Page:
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First implantation of prototype bionic eye with 24 electrodes: ‘All of a sudden I could see a little flash of light’

First implantation of prototype bionic eye with 24 electrodes: ‘All of a sudden I could see a little flash of light’

ScienceDaily (Aug. 31, 2012) — In a major development, Bionic Vision Australia researchers have successfully performed the first implantation of an early prototype bionic eye with 24 electrodes. Ms Dianne Ashworth has profound vision loss due to retinitis pigmentosa, an inherited condition. Continue reading

Breakthrough treatment reduces post-surgical scarring for glaucoma patients

Breakthrough treatment reduces post-surgical scarring for glaucoma patients

ScienceDaily (July 27, 2012) — Scientists at the Singapore Eye Research Institute (SERI) and Nanyang Technological University (NTU) have developed an innovative way to combat post-surgical scarring for glaucoma patients. A clinical trial has shown that the use of a new drug delivery method has resulted in 40 per cent fewer injections needed by glaucoma patients to prevent scarring after surgery Continue reading

Novel therapy may prevent damage to the retina in diabetic eye diseases

Novel therapy may prevent damage to the retina in diabetic eye diseases

ScienceDaily (July 27, 2012) — Researchers at the University of Michigan Kellogg Eye Center have identified a compound that could interrupt the chain of events that cause damage to the retina in diabetic retinopathy. Continue reading

Microneedles target therapeutics to back of the eye

Microneedles target therapeutics to back of the eye

ScienceDaily (July 22, 2012) — Thanks to tiny microneedles, eye doctors may soon have a better way to treat diseases such as macular degeneration that affect tissues in the back of the eye. That could be important as the population ages and develops more eye-related illnesses — and as pharmaceutical companies develop new drugs that otherwise could only be administered by injecting into the eye with a hypodermic needle. For the first time, researchers from the Georgia Institute of Technology and Emory University have demonstrated that microneedles less than a millimeter in length can deliver drug molecules and particles to the eye in an animal model Continue reading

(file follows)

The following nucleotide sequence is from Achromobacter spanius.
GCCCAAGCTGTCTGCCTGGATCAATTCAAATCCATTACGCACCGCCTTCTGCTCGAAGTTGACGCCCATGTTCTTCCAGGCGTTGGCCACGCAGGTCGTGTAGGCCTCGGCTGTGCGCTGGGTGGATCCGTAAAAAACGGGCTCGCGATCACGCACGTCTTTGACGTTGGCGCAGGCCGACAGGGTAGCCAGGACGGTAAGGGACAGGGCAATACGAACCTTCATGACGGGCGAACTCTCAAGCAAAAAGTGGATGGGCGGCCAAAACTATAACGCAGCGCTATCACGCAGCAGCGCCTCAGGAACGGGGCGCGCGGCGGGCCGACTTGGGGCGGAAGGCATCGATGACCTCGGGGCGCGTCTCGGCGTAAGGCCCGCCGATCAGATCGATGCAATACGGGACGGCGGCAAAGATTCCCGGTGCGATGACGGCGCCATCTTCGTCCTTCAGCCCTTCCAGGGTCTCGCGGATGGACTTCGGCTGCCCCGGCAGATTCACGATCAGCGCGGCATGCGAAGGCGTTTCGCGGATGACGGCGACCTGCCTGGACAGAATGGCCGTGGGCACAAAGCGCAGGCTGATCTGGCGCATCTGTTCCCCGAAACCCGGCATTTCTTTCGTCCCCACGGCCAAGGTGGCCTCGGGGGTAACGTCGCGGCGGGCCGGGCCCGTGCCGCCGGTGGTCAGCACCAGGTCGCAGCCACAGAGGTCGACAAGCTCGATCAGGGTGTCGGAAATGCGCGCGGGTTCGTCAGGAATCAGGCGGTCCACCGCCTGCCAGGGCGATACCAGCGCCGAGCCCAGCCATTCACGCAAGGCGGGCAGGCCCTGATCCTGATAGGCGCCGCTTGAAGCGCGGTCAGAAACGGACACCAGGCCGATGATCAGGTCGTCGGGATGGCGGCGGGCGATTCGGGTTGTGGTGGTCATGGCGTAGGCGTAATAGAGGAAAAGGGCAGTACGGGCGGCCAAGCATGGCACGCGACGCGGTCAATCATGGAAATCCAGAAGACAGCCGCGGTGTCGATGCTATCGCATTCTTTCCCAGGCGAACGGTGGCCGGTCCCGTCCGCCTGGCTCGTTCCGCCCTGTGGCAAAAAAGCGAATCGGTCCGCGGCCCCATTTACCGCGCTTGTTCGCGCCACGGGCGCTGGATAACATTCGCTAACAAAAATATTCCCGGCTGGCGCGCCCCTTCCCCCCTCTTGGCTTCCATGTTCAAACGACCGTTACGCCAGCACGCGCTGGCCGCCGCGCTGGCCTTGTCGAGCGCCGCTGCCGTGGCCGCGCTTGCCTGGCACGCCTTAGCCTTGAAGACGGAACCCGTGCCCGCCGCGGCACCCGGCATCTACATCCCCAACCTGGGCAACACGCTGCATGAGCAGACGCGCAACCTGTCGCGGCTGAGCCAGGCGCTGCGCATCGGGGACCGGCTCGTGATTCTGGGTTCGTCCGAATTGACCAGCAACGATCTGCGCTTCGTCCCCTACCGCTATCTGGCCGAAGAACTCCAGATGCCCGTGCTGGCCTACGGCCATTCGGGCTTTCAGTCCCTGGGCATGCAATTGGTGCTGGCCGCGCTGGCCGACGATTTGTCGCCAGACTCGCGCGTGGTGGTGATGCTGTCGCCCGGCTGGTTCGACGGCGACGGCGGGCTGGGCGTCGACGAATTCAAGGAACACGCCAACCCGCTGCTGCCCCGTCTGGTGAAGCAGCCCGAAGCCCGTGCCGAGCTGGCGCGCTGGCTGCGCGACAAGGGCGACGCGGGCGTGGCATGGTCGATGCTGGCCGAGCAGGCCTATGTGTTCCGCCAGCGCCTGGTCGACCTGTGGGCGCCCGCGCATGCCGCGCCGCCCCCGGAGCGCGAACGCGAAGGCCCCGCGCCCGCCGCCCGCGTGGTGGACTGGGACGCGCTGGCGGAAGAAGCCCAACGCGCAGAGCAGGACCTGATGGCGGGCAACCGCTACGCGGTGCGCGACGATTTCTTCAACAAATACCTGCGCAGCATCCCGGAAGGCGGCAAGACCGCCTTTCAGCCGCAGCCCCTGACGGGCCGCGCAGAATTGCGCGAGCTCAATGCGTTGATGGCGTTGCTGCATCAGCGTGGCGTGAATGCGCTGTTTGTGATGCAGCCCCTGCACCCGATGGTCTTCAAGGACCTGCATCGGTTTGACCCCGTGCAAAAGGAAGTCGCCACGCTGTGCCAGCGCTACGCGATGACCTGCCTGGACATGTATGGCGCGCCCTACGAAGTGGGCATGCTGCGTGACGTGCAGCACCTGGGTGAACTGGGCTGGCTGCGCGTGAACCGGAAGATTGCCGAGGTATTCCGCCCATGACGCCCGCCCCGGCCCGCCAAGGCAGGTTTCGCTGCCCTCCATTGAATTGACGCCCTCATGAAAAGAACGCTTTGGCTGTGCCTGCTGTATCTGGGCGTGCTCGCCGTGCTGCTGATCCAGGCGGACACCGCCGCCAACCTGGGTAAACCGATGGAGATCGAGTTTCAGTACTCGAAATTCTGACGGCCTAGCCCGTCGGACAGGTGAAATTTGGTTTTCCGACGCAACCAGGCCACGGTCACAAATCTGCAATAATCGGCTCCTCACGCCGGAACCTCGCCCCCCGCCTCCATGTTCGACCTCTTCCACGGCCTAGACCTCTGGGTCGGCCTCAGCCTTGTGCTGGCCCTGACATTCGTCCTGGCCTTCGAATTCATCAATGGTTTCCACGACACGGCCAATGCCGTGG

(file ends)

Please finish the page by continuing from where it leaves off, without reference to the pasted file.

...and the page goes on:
Nanoscale scaffolds and stem cells show promise in cartilage repair

Nanoscale scaffolds and stem cells show promise in cartilage repair

ScienceDaily (July 17, 2012) — Johns Hopkins tissue engineers have used tiny, artificial fiber scaffolds thousands of times smaller than a human hair to help coax stem cells into developing into cartilage, the shock-absorbing lining of elbows and knees that often wears thin from injury or age. Reporting online June 4 in the Proceedings of the National Academy of Sciences , investigators produce an important component of cartilage in both laboratory and animal models Continue reading

Early-life exposure to PCE, chemical in drinking water, may affect vision, study finds

Early-life exposure to PCE, chemical in drinking water, may affect vision, study finds

ScienceDaily (July 11, 2012) — Prenatal and early childhood exposure to the chemical solvent tetrachloroethylene (PCE) found in drinking water may be associated with long-term visual impairments, particularly in the area of color discrimination, a new study led by Boston University School of Public Health (BUSPH) researchers has found. The study by epidemiologists and biostatisticians at BUSPH, working with an ophthalmologist from the BU School of Medicine, found that people exposed to higher levels of PCE from gestation through age 5 exhibited poorer color-discrimination abilities than unexposed people Continue reading

Good news for aging eyes: Debilitating eyesight problems on the decline for older Americans

Good news for aging eyes: Debilitating eyesight problems on the decline for older Americans

ScienceDaily (June 28, 2012) — Today’s senior citizens are reporting fewer visual impairment problems than their counterparts from a generation ago, according to a new Northwestern Medicine study. Improved techniques for cataract surgery and a reduction in the prevalence of macular degeneration may be the driving forces behind this change, the researchers said. “From 1984 until 2010, the decrease in visual impairment in those 65 and older was highly statistically significant,” said Angelo P Continue reading

Why does a diet high in DHA improve memory?

Why does a diet high in DHA improve memory?

ScienceDaily (June 28, 2012) — We’ve all heard that eating fish is good for our brains and memory. But what is it about DHA, an omega-3 fatty acid found in fish, that makes our memory sharper? Researchers with the Faculty of Medicine & Dentistry discovered a possible explanation and just published their findings in the peer-reviewed journal Applied Physiology, Nutrition, and Metabolism . Continue reading

Is arm length the reason women need reading glasses sooner than men?

Is arm length the reason women need reading glasses sooner than men?

ScienceDaily (June 23, 2012) — Studies have consistently reported that women require reading glasses or bifocal lenses earlier than men. According to a recent Investigative Ophthalmology & Visual Science paper, the gender difference is caused by factors other than focusing ability, such as arm length or preferred reading distance, which should be considered when prescribing readers or bifocals Continue reading

New findings on astronaut vision loss

New findings on astronaut vision loss

ScienceDaily (May 30, 2012) — Could vision changes experienced by astronauts be linked to a vitamin B-12 or folate deficiency? While investigating the vision changes recently identified in astronauts, nutritional assessment data showed similarities to symptoms that occur with vitamin deficiencies, according to a new study published in the March edition of The Journal of Nutrition . Continue reading